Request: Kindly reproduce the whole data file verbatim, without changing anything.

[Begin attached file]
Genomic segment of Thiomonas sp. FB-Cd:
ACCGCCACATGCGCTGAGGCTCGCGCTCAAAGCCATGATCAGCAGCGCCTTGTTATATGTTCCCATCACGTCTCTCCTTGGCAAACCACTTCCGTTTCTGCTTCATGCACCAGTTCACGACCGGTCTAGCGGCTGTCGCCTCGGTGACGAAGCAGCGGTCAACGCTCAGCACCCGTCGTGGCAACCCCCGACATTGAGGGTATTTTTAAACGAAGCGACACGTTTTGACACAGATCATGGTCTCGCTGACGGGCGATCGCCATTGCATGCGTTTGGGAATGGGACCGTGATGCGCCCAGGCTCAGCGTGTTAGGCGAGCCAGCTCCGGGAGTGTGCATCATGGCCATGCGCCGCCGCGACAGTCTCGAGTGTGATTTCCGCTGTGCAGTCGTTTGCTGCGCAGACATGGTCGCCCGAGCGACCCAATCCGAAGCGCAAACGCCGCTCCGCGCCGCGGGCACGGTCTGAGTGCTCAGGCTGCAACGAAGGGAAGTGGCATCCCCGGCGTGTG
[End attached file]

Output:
Genomic segment of Thiomonas sp. FB-Cd:
ACCGCCACATGCGCTGAGGCTCGCGCTCAAAGCCATGATCAGCAGCGCCTTGTTATATGTTCCCATCACGTCTCTCCTTGGCAAACCACTTCCGTTTCTGCTTCATGCACCAGTTCACGACCGGTCTAGCGGCTGTCGCCTCGGTGACGAAGCAGCGGTCAACGCTCAGCACCCGTCGTGGCAACCCCCGACATTGAGGGTATTTTTAAACGAAGCGACACGTTTTGACACAGATCATGGTCTCGCTGACGGGCGATCGCCATTGCATGCGTTTGGGAATGGGACCGTGATGCGCCCAGGCTCAGCGTGTTAGGCGAGCCAGCTCCGGGAGTGTGCATCATGGCCATGCGCCGCCGCGACAGTCTCGAGTGTGATTTCCGCTGTGCAGTCGTTTGCTGCGCAGACATGGTCGCCCGAGCGACCCAATCCGAAGCGCAAACGCCGCTCCGCGCCGCGGGCACGGTCTGAGTGCTCAGGCTGCAACGAAGGGAAGTGGCATCCCCGGCGTGTG